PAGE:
Wednesday, June 30, 2010

In praise of comprehensive schools

Let’s begin with a little quiz.What do the Today programme presenter Evan Davies, Ed Miliband, his brother and David Miliband, the BBC Business Editor Robert Peston, novelist Zoe Heller and Labour List editor Alex Smith have in common with yours truly? Is it that we are all passionate Manchester United fans? Or is it that we are all ardent Coronation Street watchers? Or how about we all holiday in the south of France? Actually it is none of these. The simple answer is this - we are all products of the comprehensive system of schooling.

Years ago our parents all took the bold decision to become part of the solution, rather than seeking to be part of the problem when they decided to send us to the local state comprehensive school. There is only one factor more powerful than a pupil’s social background as a predictor of her/his future academic performance at sixteen and that is the average social background of other pupils in her/his school. Since comprehensive education was introduced barriers to achievement for many young people have been removed. The annual government statistics of school attainment, examination results, and participation in further and higher education offer clear evidence of a 'levelling-up' over the last 30 years.In some areas of England it is reasonable to regard comprehensive schooling not as a 'failed experiment' but as an experiment that has not yet been tried (Hackney being a good example). In 2009 well over half of all 15-16 year olds in maintained schools in England achieved 5+ 'higher passes' at the end of compulsory schooling. This is the hurdle set in the past for only those attending grammar schools, one which many, even of that selected minority, failed to surmount. In 1970, nearly half of all of pupils left secondary school with no qualifications; in 2009 that figure was down to 2%. In 1971-72 14% of under-21 year olds entered higher education, in 2007-2008 45% entered.Over a third of the age group entering higher education is an aim which would have seemed impossibly ambitious a generation ago. Given that expenditure on education did not increase in real terms between the mid-1970s and the late-1990s this remarkable increase in productivity as measured by qualifications is attributable, in large part to the promotion of the comprehensive system.

I often hear some of my friends and "comrades" attempting to ease their conscience by announcing that the local comprehensive school is simply not good enough and then seek to justify their decision to go private in the name of parental responsibility. It is also the case that because so many of these parents work in the media (or are in government) there is little political mileage in calling for the reform of private schools and more equal access to universities. Those who do have influence, those who have a "voice" in our society have such a high stake in the current order they will seek to mobilise and organise in order protect it. The sad truth is that when middle-class parents abandon the comprehensive state sector in favour of the private, it is conservative and not progressive politics that triumphs.There are plenty of other talented and successful Evans, Davids, Eds, Robert, Alex and Zoes out there and many of them have their local comprehensive school to thank for helping them achieve what they have.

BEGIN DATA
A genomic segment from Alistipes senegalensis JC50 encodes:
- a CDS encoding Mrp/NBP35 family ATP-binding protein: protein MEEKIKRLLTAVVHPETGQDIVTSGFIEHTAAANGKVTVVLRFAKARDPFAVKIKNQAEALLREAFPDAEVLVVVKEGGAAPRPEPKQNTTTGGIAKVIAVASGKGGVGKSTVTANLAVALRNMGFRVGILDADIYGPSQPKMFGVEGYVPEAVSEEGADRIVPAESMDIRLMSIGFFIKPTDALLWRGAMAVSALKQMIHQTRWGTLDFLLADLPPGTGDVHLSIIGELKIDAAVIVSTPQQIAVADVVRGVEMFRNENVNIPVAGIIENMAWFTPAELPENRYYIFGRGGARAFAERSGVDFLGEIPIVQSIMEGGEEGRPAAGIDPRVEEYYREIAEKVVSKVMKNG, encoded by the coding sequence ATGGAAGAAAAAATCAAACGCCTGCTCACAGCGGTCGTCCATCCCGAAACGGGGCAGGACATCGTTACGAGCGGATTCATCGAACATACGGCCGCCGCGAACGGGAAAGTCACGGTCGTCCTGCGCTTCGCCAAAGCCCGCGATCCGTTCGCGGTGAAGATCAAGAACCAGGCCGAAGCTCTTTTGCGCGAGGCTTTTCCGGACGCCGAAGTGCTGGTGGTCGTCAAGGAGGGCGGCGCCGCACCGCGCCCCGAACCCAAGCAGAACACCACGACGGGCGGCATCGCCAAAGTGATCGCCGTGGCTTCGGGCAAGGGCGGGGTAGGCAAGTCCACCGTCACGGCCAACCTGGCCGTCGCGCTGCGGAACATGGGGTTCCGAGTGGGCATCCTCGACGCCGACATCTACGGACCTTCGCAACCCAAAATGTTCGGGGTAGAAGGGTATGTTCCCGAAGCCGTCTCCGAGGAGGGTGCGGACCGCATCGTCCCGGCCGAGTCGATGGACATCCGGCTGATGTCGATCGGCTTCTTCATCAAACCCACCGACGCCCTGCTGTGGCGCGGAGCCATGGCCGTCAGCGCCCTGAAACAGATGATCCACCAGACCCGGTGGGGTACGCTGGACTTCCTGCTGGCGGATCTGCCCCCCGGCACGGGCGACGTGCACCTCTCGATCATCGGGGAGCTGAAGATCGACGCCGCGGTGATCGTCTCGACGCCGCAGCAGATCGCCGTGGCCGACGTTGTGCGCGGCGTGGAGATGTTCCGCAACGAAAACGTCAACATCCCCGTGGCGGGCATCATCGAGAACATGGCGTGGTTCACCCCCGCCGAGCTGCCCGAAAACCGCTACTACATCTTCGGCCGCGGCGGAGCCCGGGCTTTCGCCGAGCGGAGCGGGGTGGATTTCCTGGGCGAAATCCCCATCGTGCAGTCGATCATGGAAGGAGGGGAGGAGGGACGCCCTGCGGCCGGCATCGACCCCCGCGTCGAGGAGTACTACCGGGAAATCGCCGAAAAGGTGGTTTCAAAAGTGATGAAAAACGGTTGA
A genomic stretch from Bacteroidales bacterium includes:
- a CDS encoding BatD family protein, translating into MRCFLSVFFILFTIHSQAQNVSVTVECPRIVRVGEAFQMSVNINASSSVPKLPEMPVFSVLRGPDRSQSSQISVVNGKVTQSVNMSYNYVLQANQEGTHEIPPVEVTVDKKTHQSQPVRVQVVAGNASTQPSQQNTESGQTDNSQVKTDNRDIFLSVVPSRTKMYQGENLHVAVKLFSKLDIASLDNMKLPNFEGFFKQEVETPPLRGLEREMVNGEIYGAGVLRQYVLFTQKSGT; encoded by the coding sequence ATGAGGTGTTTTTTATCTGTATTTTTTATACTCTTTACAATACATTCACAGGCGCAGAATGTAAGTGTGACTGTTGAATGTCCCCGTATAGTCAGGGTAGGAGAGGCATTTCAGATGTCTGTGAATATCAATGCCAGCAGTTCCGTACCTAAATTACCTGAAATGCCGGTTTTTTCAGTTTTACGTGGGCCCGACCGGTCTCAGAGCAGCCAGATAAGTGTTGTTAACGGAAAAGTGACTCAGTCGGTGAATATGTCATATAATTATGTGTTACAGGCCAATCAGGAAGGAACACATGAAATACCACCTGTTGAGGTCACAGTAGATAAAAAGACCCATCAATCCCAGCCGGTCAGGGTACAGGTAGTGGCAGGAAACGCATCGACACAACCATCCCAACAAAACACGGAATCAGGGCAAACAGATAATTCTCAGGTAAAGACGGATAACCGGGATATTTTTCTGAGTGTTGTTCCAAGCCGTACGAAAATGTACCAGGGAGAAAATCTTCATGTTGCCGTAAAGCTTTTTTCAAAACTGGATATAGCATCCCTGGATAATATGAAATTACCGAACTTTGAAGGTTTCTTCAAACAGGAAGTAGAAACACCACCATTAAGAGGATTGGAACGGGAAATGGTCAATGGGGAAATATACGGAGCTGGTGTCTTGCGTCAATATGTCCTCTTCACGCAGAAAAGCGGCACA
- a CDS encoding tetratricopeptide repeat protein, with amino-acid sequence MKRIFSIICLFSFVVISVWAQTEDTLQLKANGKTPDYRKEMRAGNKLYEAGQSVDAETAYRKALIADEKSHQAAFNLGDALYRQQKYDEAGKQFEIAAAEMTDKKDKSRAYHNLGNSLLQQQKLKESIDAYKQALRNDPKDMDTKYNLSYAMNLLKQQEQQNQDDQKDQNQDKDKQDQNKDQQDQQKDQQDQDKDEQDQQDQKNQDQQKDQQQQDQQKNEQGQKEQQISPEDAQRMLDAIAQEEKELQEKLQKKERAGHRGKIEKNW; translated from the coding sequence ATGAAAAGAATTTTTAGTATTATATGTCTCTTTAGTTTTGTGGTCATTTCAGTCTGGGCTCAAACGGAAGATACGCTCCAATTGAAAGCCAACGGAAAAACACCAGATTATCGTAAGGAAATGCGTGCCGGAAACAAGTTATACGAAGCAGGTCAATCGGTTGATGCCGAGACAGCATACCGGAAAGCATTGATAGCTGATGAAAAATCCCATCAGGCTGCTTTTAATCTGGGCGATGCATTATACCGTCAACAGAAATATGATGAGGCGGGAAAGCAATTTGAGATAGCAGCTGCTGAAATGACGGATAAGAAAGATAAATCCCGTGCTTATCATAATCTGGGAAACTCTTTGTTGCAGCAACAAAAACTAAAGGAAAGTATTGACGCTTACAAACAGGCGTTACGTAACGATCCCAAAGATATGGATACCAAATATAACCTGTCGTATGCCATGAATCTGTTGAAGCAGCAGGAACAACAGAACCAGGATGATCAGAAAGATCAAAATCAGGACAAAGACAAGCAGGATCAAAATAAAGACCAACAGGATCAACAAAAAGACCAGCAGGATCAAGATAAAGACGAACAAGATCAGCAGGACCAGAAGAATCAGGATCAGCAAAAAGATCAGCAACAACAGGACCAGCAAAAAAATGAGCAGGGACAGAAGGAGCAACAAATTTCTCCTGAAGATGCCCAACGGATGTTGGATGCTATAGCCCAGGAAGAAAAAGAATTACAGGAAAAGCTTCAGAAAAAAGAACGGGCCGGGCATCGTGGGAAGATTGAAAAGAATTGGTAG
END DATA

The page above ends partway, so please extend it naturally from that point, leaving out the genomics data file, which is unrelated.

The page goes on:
2 comments:

Julian said...

I live half way between two comprehensive schools. One is a beacon school and excellent. The other is a dump. You may well be right that the reason for this is "average social background" of the pupils in each school. Parents who can, move to the catchment area of the better school. Others choose private education.

Comprehensive education has obviously not been the answer where I live. It could only be made to work by bussing all children to a random school within a 20 mile radius. Is that the answer?

I'd be interested to know if Davies, the Milibands, Peston, Heller, Smith and you went to a good comprehensive where the average social background of the other children was high. If so, that seems to me to damn the comprehensive system as a lottery that depends on whether parents can afford to live near a good school. Many can't.

Anonymous said...

Thats the problem some school are great, my grandson school has been used for the dumping ground for Polish and Asians, most unable to speak English it pulled the school status down.

But the catholic school has a waiting list for families.

God we have to do something to pick the poor schools up, they were paying the head teacher 120,000 to try and improve it, the first thing he said that other schools had to take it's fair share of immigrants, but that was turned down, so now we have another headmaster.

My grandson as many do in this school has whats called an average education which will enable him to go to college for the next three years.